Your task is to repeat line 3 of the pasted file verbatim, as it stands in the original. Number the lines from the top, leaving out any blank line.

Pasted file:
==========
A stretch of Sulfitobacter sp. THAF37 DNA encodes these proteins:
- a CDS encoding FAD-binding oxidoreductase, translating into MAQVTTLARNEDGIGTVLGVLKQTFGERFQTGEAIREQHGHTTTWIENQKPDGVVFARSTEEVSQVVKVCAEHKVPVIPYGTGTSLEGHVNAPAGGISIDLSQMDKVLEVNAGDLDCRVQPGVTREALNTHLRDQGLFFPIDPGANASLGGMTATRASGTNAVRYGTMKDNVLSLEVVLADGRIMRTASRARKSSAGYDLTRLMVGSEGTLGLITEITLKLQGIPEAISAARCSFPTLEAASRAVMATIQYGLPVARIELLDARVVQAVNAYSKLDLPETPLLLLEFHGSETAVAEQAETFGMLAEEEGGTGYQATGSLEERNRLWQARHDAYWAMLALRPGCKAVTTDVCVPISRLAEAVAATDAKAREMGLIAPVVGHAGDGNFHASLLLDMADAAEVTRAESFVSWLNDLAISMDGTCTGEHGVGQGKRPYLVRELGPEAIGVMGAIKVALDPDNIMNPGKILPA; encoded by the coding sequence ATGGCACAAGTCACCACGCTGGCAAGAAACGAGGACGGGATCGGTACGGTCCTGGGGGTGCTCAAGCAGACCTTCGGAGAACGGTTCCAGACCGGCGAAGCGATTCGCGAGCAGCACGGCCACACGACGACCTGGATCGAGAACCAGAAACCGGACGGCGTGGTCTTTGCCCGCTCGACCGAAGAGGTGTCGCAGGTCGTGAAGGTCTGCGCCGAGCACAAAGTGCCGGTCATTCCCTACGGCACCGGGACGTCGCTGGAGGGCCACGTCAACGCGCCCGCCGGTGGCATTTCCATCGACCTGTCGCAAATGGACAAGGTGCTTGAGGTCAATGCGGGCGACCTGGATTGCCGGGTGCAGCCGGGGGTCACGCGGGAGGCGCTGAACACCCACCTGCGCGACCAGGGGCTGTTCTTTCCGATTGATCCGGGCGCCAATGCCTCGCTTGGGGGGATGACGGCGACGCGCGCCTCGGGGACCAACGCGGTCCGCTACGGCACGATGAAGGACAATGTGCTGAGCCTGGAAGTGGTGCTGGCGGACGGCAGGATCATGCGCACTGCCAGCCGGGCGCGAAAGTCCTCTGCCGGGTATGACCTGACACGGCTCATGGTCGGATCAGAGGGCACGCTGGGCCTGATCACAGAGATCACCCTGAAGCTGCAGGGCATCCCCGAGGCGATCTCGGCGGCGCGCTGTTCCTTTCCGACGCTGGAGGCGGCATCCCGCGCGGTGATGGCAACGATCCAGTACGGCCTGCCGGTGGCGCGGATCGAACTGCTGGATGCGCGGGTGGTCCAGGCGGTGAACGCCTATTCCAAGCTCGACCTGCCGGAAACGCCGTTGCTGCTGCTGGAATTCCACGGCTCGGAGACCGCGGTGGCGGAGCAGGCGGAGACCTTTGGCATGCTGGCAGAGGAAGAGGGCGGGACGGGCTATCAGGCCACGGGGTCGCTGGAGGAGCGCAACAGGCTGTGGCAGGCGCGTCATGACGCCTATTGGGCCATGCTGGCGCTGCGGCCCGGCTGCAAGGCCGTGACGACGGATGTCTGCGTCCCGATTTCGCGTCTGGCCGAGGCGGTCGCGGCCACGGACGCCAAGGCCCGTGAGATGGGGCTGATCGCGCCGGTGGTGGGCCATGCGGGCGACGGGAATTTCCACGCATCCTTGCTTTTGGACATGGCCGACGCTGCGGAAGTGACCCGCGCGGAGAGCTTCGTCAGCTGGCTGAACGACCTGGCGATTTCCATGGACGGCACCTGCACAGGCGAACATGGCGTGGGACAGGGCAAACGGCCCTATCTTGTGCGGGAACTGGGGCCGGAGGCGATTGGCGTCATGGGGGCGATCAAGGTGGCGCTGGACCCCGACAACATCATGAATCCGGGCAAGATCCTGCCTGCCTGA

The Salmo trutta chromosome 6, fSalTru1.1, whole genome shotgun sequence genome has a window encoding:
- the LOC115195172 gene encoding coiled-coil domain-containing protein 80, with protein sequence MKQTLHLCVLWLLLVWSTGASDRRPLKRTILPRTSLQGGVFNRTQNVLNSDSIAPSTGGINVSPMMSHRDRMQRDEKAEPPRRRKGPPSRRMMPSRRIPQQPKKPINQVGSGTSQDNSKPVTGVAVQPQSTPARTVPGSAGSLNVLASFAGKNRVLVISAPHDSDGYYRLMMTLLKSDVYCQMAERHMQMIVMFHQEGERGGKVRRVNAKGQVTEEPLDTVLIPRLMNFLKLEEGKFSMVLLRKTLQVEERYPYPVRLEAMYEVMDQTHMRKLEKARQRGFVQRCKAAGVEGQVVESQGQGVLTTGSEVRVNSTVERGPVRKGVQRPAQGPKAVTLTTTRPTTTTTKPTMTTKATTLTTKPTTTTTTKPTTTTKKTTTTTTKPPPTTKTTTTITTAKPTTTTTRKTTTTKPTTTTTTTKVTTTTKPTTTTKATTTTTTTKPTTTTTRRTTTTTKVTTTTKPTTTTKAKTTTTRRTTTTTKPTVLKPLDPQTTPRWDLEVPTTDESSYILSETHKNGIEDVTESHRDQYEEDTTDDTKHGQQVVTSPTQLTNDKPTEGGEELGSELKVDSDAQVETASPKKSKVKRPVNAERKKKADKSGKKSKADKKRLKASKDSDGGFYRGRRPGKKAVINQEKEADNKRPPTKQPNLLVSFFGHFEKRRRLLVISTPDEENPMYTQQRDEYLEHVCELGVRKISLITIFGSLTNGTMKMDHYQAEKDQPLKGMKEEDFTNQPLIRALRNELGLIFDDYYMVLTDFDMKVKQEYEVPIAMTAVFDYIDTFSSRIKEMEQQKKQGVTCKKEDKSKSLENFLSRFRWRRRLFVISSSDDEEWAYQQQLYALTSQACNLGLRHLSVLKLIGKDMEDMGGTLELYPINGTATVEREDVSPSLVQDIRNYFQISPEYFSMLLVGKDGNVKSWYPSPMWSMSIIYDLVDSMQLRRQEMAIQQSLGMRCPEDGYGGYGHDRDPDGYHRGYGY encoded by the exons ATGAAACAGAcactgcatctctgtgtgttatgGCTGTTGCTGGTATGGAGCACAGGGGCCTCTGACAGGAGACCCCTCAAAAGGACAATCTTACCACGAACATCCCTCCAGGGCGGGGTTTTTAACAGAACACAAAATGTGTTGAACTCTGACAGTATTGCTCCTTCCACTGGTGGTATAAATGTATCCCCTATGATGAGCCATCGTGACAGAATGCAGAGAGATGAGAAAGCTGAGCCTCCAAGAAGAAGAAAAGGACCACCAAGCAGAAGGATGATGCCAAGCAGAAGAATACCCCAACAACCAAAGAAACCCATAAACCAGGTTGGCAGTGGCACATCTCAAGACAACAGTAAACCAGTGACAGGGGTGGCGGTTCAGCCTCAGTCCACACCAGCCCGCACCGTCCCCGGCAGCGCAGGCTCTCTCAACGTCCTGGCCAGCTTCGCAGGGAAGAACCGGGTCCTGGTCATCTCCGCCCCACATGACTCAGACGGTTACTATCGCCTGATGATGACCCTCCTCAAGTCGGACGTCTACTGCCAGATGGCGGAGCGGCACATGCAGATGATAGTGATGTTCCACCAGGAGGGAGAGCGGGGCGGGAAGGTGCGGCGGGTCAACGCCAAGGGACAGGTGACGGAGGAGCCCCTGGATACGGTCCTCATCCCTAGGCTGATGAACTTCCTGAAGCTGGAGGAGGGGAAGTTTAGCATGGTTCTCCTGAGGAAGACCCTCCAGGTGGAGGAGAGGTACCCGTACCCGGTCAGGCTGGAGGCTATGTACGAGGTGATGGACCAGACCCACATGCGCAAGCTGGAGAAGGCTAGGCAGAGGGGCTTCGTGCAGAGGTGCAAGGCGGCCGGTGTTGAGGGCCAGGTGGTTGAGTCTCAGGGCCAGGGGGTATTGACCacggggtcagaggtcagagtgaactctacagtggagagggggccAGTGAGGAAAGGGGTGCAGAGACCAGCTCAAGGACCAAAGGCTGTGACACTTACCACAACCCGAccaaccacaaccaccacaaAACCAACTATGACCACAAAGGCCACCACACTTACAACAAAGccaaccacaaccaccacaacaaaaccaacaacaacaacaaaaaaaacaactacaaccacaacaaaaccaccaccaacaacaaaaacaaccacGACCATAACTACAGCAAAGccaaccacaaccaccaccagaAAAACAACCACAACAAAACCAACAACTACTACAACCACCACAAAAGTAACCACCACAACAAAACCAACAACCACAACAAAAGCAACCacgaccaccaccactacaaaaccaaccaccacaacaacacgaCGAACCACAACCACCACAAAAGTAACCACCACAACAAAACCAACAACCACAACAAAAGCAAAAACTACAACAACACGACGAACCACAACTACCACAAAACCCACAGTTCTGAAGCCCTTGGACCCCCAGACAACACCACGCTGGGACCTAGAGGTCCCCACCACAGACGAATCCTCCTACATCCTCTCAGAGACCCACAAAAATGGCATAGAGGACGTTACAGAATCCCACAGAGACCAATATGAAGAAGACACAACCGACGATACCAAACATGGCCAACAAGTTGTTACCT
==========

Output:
The Salmo trutta chromosome 6, fSalTru1.1, whole genome shotgun sequence genome has a window encoding: